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The Impact of the Conflict on Children

Don’t shoot till you can see
they’re over the age of 12

By Amira Hass
From Ha’aretz
November 20, 2000

He doesn’t know how many children have been killed in the violence of the past two months, but he’s sure that the army ‘shoots everyone who needs to be shot.’ A day in the life of an IDF sharpshooter.

You can find soldiers like him at any military post in the West Bank or Gaza. But we met in an Israeli city. He is the same age as many of those who are confronting the Israel Defense Forces. He is smiling, shy but frank, and tends to favor subjects in the humanities. If he were out of uniform, you might think he was on his way to India or South America.

“Every day, the orders for opening fire change, sometimes several times a day,” he says.

“Every day before we go out they define the principles for opening fire. This also changes from place to place.

“There are places where the orders are more lenient than in other places. The orders, wisely, are that we should be very selective, very precise. Or it depends on the day. After the lynch, for example, the orders for opening fire were far more lenient than they had been the day before. But usually the instructions for opening fire are not permissive at all. There seems to be an impression that I am eager to open fire, but on the contrary, I’m glad that the orders for opening fire are moderate.”

How do you know they are moderate? What are the criteria?

“Sharpshooters are given precise orders to open fire. On people who throw firebombs, you aim for the legs, but people who pull out weapons can be shot straight on.”

They gave you video cameras.

“They call this a documentation kit, and see to it that every person killed is photographed. And then it will be confirmed that he was not under the age of 12, that he was holding a gun.”

That is, the Palestinian figures are false?

“It’s hard for me to determine, but I can remember a few cases when we definitely shot at adults and we prayed that the soldier in charge of the kit had filmed it because there they will accuse us of having killed a child. It could be that there are mistaken statements, there are also errors, and a child was killed because of a soldier’s stupid mistake. And I haven’t heard them publicizing this (in the Israel Defense Forces) afterward.”

What is a mistake? That the rifle moved?

“For example, someone says to the other forces that he has identified someone suspicious — we identified a boy who is making strange movements, maybe he wanted to pick up a stone or something like that. The one who identified him strongly requests permission to fire in his direction. The forward command, the brigade commander, definitely does not allow it, and he continues to plead, and so the commander says, if you think he is very suspicious, fire a warning shot, and a warning shot is 20 meters, and fire into an open area. From the debriefing afterward, it turns out that that he had seen the person’s head through a telescope, took five meters, and the wind ... The rifle wasn’t aimed so precisely, and he hit him right in the head.”

Do you know how many children have been killed?

“No. If we ask, they tell. And there are places where they provide the figures without us asking.”

And do you know how many dead there have been altogether?

“No, I’ve heard various numbers in different places, but I wouldn’t sign on them.”

And children?

“I can’t estimate at all the number of children who have been killed.”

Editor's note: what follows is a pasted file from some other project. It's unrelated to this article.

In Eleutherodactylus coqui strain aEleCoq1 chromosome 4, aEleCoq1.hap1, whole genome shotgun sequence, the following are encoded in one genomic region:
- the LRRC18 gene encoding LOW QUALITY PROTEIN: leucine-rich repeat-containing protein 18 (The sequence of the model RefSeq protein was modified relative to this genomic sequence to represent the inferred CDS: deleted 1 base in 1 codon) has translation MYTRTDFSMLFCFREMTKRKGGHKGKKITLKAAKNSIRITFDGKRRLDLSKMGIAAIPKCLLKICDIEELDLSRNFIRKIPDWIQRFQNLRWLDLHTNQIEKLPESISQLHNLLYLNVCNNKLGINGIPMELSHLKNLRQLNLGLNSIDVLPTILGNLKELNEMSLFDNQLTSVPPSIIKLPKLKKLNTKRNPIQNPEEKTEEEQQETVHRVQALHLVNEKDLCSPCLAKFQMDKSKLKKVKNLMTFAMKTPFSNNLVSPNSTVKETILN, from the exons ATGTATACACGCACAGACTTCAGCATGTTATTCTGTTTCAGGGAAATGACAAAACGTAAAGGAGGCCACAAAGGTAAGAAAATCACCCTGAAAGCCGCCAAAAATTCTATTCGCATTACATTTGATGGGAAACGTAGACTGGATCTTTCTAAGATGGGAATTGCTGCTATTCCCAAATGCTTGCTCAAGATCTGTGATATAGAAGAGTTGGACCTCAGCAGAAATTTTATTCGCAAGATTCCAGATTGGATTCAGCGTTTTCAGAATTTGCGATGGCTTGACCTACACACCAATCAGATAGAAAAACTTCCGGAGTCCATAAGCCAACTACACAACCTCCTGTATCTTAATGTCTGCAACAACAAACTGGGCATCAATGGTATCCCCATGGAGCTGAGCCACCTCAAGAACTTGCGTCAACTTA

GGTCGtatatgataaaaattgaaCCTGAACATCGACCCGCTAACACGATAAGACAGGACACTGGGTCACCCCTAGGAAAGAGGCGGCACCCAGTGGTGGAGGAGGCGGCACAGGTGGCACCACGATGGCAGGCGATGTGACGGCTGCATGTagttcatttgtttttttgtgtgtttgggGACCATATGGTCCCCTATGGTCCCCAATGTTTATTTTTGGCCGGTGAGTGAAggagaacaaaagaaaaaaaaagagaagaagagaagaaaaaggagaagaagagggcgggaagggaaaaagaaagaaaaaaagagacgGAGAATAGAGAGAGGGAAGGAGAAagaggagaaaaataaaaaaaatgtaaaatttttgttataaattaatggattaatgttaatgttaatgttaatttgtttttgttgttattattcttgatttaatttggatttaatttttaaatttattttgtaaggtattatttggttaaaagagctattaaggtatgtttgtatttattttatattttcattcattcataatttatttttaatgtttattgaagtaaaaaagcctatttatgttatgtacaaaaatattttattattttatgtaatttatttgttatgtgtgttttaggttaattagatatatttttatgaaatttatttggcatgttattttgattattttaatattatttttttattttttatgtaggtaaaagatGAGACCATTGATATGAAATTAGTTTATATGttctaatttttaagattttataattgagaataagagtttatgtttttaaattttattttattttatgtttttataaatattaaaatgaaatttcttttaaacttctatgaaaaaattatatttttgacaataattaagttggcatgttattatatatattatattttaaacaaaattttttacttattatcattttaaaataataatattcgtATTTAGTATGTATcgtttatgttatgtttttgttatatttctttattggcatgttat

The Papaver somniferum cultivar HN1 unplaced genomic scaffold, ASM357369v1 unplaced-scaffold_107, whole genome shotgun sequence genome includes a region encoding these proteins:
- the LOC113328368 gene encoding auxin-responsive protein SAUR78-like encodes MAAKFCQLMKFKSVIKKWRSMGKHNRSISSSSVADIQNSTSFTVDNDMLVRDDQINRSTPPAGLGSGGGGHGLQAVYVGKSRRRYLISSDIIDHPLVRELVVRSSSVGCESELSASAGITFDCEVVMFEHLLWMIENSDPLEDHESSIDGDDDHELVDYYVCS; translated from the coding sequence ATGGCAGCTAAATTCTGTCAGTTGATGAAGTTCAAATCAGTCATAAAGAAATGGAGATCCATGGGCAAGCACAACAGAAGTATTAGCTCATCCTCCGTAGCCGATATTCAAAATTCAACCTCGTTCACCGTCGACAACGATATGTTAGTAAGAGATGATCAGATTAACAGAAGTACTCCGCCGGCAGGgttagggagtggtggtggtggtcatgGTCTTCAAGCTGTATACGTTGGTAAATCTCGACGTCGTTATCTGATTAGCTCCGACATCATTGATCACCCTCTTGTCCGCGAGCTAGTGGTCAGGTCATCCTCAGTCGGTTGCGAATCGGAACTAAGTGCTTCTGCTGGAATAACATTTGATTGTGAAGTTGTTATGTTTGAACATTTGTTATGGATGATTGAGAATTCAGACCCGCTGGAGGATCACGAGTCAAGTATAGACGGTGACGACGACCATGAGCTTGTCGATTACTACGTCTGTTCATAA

How do you explain that people have been hit in the upper part of the body? Do you need skill to be on target?

“The IDF shoots very selectively, shoots everyone who needs to be shot — or at least in 90 percent of the cases. That is to say, everyone who throws a Molotov cocktail and can kill someone else — so if he’s holding it [the firebomb], we shoot him. We don’t fire at him with an automatic weapon, but we shoot at him with a sharpshooter’s rifle, and in most cases these aren’t long ranges. A sharpshooter, from 200 meters, has no problem hitting the head and certainly if he aims at the head — the upper part of the body — there’s no problem. A firebomb endangers the soldiers in the Jeeps, who are 25 meters away.

“A sharpshooter is like a pilot, his work is very clean, certain, but there are also other sharpshooters, and then the work is very dangerous. The real danger for a sharpshooter is another sharpshooter, a Palestinian. And they have them. There are even some who are not bad. If you have the weapons and the sights, unfortunately you have a 50 percent chance of hitting the target. In this war the ranges are short. A sharpshooter is measured at 500-600 meters, then he’s a real sharpshooter.”

And when do you begin to get skillful?

“We as sharpshooters have taken good care to look, even though they haven’t told us to, for places where there could be other sharpshooters — houses, windows that catch someone’s reflection — because this is what is really scary. What is also scary are stray bullets. Their firing is not aimed. Especially as the IDF is very afraid that [Palestinian Authority Chairman Yasser] Arafat will decide to deploy the Palestinian police. At the moment, they are acting of their own accord sometimes, but if he decides, the IDF will have more of a problem, because they are simply better trained. The Tanzim are untrained guys, no one has helped [train] them and sometimes when they say on the radio ‘exchanges of fire,’ we laugh. This is not Hezbollah that the IDF trained in the past, this is not Hamas that Iran has trained and not even Palestinian policemen who received full backing for their training. The IDF has watched them train and knows how they practice. They know how to shoot precisely and they have precise and reliable weapons. This is what the IDF fears.

“I have to say that the IDF was ready in advance for these disturbances. I remember that about two months before it all began, I really wasn’t thinking in this direction. I was pleased and optimistic that [Prime Minister Ehud] Barak had been elected, and that the peace process was moving forward. We had a discussion with commanders, and they said that unfortunately the IDF is expecting that there will be disturbances. Then, they said it was because of Arafat’s needs in advance of establishing a state. They told us that Arafat had learned from Israel that establishing a state by force and with many dead is a positive thing; it strengthens the leader, a bit, but they said that mainly it gives values to the inhabitants, esprit de corps, like we have.